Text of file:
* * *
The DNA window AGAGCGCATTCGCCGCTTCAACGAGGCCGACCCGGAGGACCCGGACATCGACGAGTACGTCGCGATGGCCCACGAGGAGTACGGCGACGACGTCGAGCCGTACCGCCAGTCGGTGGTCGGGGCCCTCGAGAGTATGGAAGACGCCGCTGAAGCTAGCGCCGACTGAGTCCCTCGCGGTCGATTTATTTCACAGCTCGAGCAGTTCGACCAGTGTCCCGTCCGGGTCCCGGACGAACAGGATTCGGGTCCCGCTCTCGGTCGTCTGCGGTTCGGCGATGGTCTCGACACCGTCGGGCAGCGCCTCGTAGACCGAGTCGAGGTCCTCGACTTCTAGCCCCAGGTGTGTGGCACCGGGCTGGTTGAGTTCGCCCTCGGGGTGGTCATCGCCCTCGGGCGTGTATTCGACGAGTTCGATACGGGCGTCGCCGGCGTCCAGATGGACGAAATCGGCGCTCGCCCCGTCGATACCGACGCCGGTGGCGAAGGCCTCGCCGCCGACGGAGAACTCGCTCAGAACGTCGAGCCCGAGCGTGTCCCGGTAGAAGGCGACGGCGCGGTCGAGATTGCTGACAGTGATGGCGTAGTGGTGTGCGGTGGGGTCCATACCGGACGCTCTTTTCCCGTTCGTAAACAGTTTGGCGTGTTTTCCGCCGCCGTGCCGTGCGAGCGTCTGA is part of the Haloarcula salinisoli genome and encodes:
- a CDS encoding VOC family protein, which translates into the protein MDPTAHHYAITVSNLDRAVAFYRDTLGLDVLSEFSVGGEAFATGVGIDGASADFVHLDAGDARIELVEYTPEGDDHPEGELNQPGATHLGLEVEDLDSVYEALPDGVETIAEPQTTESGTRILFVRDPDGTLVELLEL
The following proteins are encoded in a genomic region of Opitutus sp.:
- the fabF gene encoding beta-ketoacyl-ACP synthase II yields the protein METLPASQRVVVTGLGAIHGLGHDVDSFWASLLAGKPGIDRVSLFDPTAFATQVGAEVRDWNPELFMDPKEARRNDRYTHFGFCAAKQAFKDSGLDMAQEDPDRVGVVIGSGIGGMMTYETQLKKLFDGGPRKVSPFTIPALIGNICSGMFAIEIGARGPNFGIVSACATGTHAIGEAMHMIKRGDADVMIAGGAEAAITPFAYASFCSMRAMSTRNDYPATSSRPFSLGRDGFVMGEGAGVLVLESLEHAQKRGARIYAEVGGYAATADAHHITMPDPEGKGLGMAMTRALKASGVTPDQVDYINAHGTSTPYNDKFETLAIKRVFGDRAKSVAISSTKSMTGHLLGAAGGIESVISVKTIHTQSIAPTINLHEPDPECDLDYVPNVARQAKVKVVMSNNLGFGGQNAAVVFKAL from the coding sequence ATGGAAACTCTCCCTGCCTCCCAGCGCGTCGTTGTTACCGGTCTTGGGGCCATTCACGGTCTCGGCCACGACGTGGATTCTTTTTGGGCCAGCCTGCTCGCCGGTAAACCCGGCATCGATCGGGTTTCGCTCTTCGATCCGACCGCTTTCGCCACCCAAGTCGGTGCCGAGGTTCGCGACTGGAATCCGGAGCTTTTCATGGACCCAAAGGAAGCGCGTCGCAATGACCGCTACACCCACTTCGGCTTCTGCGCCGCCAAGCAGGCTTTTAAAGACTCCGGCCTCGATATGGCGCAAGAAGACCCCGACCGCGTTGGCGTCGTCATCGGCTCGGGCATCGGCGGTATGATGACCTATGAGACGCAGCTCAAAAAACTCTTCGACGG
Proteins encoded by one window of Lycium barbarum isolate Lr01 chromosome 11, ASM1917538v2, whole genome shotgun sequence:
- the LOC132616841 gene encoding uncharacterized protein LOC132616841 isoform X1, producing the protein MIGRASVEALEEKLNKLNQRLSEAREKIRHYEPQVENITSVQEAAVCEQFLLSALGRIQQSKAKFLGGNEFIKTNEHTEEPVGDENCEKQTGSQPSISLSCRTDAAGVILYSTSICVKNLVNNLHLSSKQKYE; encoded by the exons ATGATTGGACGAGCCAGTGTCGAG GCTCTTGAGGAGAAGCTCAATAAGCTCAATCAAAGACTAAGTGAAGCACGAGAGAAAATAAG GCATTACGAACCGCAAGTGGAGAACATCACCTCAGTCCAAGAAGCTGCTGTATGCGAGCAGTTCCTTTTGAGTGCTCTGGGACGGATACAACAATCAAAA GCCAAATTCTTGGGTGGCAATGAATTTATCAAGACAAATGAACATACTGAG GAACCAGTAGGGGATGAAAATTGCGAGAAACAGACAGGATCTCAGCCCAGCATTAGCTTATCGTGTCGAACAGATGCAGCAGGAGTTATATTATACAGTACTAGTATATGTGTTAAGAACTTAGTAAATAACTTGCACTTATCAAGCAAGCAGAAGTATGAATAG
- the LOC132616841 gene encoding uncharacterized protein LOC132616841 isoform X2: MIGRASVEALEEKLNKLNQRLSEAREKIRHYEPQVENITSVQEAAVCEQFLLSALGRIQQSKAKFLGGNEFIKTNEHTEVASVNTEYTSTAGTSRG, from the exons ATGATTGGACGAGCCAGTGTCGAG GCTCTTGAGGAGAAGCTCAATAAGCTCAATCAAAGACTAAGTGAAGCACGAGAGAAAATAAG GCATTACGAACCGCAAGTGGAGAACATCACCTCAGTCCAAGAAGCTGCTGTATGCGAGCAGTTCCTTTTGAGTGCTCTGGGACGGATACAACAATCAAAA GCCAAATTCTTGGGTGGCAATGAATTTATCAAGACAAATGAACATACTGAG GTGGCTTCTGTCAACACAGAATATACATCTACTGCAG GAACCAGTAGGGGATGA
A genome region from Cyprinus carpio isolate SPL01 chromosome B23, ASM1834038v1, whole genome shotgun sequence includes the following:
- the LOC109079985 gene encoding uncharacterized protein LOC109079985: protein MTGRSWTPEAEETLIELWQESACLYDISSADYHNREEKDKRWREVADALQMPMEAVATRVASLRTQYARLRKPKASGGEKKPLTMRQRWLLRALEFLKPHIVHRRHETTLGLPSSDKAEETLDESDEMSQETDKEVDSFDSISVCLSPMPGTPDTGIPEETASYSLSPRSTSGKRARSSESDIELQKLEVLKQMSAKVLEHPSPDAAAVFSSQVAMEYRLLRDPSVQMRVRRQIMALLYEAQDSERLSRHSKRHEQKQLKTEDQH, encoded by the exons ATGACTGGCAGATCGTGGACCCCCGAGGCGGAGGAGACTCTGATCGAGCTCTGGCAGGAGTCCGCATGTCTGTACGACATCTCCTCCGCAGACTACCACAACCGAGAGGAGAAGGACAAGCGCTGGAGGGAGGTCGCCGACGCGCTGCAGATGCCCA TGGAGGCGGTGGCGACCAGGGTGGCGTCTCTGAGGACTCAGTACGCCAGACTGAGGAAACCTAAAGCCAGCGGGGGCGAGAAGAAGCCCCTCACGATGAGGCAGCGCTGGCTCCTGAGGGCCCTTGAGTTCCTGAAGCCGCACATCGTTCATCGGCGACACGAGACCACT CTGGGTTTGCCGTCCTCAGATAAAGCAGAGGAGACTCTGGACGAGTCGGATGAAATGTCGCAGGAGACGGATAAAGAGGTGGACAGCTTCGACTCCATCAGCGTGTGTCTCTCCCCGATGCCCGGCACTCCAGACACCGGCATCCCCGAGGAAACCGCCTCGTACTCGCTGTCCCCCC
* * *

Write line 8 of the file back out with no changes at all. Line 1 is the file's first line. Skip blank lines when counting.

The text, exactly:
A genome region from Cyprinus carpio isolate SPL01 chromosome B23, ASM1834038v1, whole genome shotgun sequence includes the following: